CES 2016 – Fitbit Blaze Is A Fitness-Focused Smartwatch

Fitbit has revealed a stylish new smartwatch as it looks to pull customers away from the Apple Watch with a purely fitness-focused device.

The Fitbit Blaze packs in a colour touchscreen, the ability to personalise workouts, and notifications for calls, texts and calendar appointments when paired with a smartphone, however there is no GPS included.

Available in three colour schemes and a range of personalisable straps that make it ideal for work and home use too, the Fitbit Blaze will cost £159, with pre-orders open now.


Featuring a hexagonal display which helps to give it a slightly widescreen feel, the Blaze contains a wide range of sensors to gather data.

These include a 3-axis accelerometer, 3-axis gyroscope, an optical heart rate monitor (that takes a reading every few seconds), and altimeter, all of which can track daily steps, sleep, calories burned, and 15 different types of exercise.

Battery life is an encouraging five days, and the device is able to store information for up to a month without syncing, automatically detecting a range of different sports such as running or cycling based on a user’s activity pattern.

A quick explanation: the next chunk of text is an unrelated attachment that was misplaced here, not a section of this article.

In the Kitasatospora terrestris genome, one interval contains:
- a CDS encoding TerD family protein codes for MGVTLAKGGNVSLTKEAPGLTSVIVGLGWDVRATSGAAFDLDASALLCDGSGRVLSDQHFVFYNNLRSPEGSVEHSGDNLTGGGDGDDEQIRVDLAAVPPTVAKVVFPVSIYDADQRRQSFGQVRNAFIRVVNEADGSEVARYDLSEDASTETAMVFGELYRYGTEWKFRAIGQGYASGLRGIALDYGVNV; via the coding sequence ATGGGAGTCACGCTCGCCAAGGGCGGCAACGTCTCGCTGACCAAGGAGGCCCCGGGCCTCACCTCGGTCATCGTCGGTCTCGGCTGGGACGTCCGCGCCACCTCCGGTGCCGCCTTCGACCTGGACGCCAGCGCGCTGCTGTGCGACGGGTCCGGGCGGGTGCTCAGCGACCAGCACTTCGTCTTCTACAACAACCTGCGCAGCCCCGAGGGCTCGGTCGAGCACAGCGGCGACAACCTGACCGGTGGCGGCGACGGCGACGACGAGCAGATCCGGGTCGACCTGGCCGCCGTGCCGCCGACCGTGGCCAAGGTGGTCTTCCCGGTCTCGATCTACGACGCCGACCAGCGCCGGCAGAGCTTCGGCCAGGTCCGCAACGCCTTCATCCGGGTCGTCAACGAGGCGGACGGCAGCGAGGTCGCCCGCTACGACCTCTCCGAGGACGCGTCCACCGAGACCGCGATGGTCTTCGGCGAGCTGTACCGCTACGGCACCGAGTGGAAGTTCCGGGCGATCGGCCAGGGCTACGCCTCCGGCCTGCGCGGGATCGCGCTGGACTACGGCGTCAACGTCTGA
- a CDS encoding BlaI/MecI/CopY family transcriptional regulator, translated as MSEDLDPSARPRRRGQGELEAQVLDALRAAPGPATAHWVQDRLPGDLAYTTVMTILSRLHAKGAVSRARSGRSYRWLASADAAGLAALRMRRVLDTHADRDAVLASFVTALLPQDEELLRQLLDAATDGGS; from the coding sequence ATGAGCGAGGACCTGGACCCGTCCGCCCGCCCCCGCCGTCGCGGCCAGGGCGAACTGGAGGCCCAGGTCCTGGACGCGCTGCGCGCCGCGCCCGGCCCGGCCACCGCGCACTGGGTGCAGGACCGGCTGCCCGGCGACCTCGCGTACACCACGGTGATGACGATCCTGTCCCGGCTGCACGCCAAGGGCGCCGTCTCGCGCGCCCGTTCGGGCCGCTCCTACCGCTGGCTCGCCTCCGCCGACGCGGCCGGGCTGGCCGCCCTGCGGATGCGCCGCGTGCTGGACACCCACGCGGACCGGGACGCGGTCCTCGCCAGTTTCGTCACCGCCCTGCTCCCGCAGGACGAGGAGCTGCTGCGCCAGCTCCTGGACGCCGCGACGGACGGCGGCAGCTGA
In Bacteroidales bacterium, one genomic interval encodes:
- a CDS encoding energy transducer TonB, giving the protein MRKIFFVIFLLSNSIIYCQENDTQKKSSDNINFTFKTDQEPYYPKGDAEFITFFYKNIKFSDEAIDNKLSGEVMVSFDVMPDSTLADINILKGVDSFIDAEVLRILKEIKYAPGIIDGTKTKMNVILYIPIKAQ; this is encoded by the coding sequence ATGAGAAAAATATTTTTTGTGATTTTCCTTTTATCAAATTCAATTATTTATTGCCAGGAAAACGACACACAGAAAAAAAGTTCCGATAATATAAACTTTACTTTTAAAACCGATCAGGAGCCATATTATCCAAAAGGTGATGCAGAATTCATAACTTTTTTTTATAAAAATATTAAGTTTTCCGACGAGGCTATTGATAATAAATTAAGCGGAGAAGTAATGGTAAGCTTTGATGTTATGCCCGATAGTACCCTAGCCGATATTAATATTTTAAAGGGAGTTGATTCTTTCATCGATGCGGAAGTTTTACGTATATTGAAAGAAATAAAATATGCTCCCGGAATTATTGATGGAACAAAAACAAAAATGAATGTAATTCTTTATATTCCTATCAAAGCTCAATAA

As for sleep tracking, the Fitbit Blaze is able to know when the user is sleeping, based on monitoring your movements and heart-rate tracking, so will automatically switch into sleep mode at night.

Fitbit is currently the world’s second-largest smartwatch maker behind Apple, thanks largely to its Surge line of devices. According to data from market research firm NPD, the company currently makes up 88 percent of the health and fitness wearable market, thanks to sales of more than 30 million devices worldwide to date.

Recent estimates from analyst firm IDC estimates that smartwatches will make up nearly a third (34.3 million) of the wearables shipped in 2016, up from the 21.3 million units expected to ship in 2015.

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Fitbit Blaze

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Mike Moore

Michael Moore joined TechWeek Europe in January 2014 as a trainee before graduating to Reporter later that year. He covers a wide range of topics, including but not limited to mobile devices, wearable tech, the Internet of Things, and financial technology.

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